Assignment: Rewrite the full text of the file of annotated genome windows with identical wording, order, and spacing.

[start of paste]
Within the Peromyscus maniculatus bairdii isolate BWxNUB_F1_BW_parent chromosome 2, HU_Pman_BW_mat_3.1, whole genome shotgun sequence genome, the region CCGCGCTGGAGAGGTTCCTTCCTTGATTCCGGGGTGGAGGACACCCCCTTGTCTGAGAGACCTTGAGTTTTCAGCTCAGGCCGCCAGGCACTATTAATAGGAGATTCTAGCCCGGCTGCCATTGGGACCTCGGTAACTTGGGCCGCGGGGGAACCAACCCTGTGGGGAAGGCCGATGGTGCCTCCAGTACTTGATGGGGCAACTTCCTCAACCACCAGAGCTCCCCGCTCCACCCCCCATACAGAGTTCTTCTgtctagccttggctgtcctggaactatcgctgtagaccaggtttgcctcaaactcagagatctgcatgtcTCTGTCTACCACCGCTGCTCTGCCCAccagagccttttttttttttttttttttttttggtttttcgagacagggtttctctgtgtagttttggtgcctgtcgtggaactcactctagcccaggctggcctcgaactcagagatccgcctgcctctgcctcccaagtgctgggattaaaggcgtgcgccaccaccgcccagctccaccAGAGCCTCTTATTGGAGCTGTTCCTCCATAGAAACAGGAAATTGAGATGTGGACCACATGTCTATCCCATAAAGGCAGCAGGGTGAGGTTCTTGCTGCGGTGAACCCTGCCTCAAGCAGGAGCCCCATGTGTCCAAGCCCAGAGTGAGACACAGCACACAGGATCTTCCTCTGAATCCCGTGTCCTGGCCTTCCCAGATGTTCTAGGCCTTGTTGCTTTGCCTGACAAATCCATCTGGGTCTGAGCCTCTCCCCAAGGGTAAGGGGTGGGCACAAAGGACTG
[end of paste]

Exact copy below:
Within the Peromyscus maniculatus bairdii isolate BWxNUB_F1_BW_parent chromosome 2, HU_Pman_BW_mat_3.1, whole genome shotgun sequence genome, the region CCGCGCTGGAGAGGTTCCTTCCTTGATTCCGGGGTGGAGGACACCCCCTTGTCTGAGAGACCTTGAGTTTTCAGCTCAGGCCGCCAGGCACTATTAATAGGAGATTCTAGCCCGGCTGCCATTGGGACCTCGGTAACTTGGGCCGCGGGGGAACCAACCCTGTGGGGAAGGCCGATGGTGCCTCCAGTACTTGATGGGGCAACTTCCTCAACCACCAGAGCTCCCCGCTCCACCCCCCATACAGAGTTCTTCTgtctagccttggctgtcctggaactatcgctgtagaccaggtttgcctcaaactcagagatctgcatgtcTCTGTCTACCACCGCTGCTCTGCCCAccagagccttttttttttttttttttttttttggtttttcgagacagggtttctctgtgtagttttggtgcctgtcgtggaactcactctagcccaggctggcctcgaactcagagatccgcctgcctctgcctcccaagtgctgggattaaaggcgtgcgccaccaccgcccagctccaccAGAGCCTCTTATTGGAGCTGTTCCTCCATAGAAACAGGAAATTGAGATGTGGACCACATGTCTATCCCATAAAGGCAGCAGGGTGAGGTTCTTGCTGCGGTGAACCCTGCCTCAAGCAGGAGCCCCATGTGTCCAAGCCCAGAGTGAGACACAGCACACAGGATCTTCCTCTGAATCCCGTGTCCTGGCCTTCCCAGATGTTCTAGGCCTTGTTGCTTTGCCTGACAAATCCATCTGGGTCTGAGCCTCTCCCCAAGGGTAAGGGGTGGGCACAAAGGACTG